One chapter is devoted to the development, practice, and demise of Japan's dual diplomacy, a term Morikawa uses to describe Japan's effort to be "both pro-White Africa and pro-Black Africa at the same time" (p. 7). Japan's White Africa policy attempted to provide economic support which would "prevent the diplomatic, social and psychological isolation of the White minority regimes" (p. 53). At the same time, however, Japan's Black Africa policy included showing special sympathy for African national liberation movements. For example, Japan's recognition of Guinea-Bissau in 1974, before other Western countries, is described as a diplomatic "coup designed to win support in Africa" (p. 82). Japan's pro-Pretoria orientation was so transparent, however, that its pro-Black Africa diplomacy often failed to achieve its goals. In 1978, Black African votes for Bangladesh appear to have been critical in defeating Japan's candidacy for a seat on the UN Security Council.
Another chapter is devoted to an examination of the three major actors in Japan's external decision-making structure: the Liberal Democratic Party (LDP), the bureaucracy, and the "zaikai" (which Morikawa prefers to translate as "organized business"). The LDP has generally been the least influential of these three, and yet the Japan South Africa Parliamentary Friendship League (JSAPFL), which was formed by LDP Diet members in 1984, appears to have at least briefly played a role in the formulation and implementation of Japan's pro-Pretoria policy. Bureaucrats of various ministries and agencies (the Foreign Ministry, the Finance Ministry, and even the Imperial Household Agency, for example), were clearly more important actors and yet their options were often limited by "Cold War considerations, harmonious co-operation with the United States and Europe, and adherence to the dual diplomacy framework" (p. 100).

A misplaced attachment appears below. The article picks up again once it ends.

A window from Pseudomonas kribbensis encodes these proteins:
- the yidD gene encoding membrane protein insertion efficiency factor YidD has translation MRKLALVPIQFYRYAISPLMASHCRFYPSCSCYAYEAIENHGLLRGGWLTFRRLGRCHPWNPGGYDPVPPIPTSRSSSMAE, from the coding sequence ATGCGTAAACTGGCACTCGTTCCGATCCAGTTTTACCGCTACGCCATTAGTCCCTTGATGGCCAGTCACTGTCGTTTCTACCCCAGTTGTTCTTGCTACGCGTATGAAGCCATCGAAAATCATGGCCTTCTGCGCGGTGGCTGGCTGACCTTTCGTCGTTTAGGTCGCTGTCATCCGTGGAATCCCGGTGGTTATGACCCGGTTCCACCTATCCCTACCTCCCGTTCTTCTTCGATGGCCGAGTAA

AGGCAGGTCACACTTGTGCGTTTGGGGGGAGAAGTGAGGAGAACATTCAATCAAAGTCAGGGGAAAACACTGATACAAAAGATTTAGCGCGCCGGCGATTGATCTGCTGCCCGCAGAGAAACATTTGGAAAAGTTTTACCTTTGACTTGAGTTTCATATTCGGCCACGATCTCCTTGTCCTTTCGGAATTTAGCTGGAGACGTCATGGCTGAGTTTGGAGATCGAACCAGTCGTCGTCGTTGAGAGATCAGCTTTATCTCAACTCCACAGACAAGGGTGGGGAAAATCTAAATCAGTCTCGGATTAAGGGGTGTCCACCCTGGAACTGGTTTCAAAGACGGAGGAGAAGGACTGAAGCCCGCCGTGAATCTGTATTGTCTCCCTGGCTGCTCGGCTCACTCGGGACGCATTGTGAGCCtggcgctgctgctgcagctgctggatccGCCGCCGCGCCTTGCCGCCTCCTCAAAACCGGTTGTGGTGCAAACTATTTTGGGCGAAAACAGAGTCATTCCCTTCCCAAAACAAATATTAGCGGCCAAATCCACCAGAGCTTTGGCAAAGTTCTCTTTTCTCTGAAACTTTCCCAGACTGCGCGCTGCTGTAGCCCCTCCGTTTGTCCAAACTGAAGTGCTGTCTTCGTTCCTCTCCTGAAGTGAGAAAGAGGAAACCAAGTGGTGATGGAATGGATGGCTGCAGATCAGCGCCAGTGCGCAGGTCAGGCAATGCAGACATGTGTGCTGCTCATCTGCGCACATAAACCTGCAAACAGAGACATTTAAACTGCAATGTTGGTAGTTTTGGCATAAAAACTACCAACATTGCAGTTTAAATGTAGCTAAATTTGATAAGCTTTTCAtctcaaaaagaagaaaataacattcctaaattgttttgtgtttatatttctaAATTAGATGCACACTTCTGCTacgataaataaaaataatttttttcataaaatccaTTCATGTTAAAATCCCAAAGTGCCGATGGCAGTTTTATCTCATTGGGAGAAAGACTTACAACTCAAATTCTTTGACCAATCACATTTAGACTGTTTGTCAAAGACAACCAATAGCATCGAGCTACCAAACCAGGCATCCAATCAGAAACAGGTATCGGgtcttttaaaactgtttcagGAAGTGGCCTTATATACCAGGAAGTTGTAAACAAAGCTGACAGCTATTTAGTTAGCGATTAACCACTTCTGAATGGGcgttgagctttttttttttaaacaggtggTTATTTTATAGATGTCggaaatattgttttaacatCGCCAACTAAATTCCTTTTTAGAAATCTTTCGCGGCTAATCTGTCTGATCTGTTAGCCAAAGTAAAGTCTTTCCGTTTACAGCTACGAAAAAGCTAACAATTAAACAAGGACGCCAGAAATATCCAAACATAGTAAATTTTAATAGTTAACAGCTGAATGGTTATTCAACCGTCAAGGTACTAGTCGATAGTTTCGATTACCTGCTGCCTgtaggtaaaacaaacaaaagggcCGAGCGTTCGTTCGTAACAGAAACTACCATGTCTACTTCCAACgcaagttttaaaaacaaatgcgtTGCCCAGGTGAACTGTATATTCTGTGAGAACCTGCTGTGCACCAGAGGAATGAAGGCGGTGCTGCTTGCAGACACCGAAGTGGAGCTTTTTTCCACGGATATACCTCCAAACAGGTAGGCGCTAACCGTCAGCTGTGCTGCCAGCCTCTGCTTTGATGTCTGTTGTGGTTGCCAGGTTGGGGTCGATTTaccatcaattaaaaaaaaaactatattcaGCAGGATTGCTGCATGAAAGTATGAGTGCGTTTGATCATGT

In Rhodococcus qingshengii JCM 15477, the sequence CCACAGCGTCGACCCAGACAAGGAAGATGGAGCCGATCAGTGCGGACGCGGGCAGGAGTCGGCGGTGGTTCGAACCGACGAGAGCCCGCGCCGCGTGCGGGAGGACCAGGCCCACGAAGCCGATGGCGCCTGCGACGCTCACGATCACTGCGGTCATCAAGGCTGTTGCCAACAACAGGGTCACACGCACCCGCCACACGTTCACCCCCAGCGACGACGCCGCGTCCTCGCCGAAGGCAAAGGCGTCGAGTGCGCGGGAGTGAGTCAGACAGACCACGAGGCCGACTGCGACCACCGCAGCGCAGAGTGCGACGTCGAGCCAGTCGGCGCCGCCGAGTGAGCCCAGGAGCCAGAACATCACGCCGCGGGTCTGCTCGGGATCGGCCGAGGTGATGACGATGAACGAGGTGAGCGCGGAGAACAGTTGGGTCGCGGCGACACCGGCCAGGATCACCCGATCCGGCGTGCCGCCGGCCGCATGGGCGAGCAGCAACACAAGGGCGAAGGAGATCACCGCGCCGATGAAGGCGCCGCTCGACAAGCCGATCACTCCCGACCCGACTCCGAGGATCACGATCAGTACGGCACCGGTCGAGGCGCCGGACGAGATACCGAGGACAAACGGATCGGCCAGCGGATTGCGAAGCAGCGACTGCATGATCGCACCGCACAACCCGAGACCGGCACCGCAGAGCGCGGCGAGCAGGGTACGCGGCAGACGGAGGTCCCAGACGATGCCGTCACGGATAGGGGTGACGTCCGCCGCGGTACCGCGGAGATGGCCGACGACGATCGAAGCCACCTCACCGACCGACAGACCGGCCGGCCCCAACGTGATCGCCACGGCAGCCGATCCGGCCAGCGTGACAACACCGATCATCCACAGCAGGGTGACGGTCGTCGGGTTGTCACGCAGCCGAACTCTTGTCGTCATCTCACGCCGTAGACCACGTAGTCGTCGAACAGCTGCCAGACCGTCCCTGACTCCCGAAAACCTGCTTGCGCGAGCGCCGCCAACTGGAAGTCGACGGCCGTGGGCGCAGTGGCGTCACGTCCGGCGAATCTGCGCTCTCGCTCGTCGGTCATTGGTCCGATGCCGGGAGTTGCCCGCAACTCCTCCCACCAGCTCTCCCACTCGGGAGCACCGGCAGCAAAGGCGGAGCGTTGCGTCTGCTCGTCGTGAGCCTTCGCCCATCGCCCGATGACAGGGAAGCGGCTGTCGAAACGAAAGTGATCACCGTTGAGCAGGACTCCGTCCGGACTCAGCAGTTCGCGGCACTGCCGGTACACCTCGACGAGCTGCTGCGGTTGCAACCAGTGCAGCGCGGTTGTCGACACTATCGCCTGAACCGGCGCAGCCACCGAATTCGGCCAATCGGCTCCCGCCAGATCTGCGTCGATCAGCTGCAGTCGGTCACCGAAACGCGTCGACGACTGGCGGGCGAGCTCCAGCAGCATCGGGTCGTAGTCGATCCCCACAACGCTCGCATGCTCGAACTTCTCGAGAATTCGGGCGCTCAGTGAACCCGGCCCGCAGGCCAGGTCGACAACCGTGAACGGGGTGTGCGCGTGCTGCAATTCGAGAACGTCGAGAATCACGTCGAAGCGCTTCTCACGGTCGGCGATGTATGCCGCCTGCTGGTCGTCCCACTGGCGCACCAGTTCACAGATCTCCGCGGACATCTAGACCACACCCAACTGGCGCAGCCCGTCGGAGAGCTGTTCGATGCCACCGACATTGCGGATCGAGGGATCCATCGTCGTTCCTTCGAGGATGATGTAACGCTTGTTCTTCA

Morikawa also explores the relationship between Japanese NGOs and Japan's Official Development Assistance (ODA) by examining the role of the Sasakawa Foundation. The late Ryoichi Sasakawa was a right-wing superpatriot admirer of Mussolini in the pre-war period who established a motorboat racing empire in Japan after the war, and eventually used some of his enormous profits to establish a charitable organization dedicated to the prevention of famine in Africa.
This book not only provides a bold analytical framework for understanding Japan's Africa policy, but includes a remarkable amount of difficult-to-obtain detail about almost every aspect of Japan's relations with Africa. There are numerous tables, charts and lists in the text as well as in forty pages of appendices. Some may find Morikawa's view of Japan's relations with Africa too pessimistic, but anyone who takes the trouble to read it would almost have to agree that it is both the most informative and provocative book ever written on the topic.
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Richard Bradshaw. Review of Morikawa, Jun, Japan and Africa: Big Business and Diplomacy.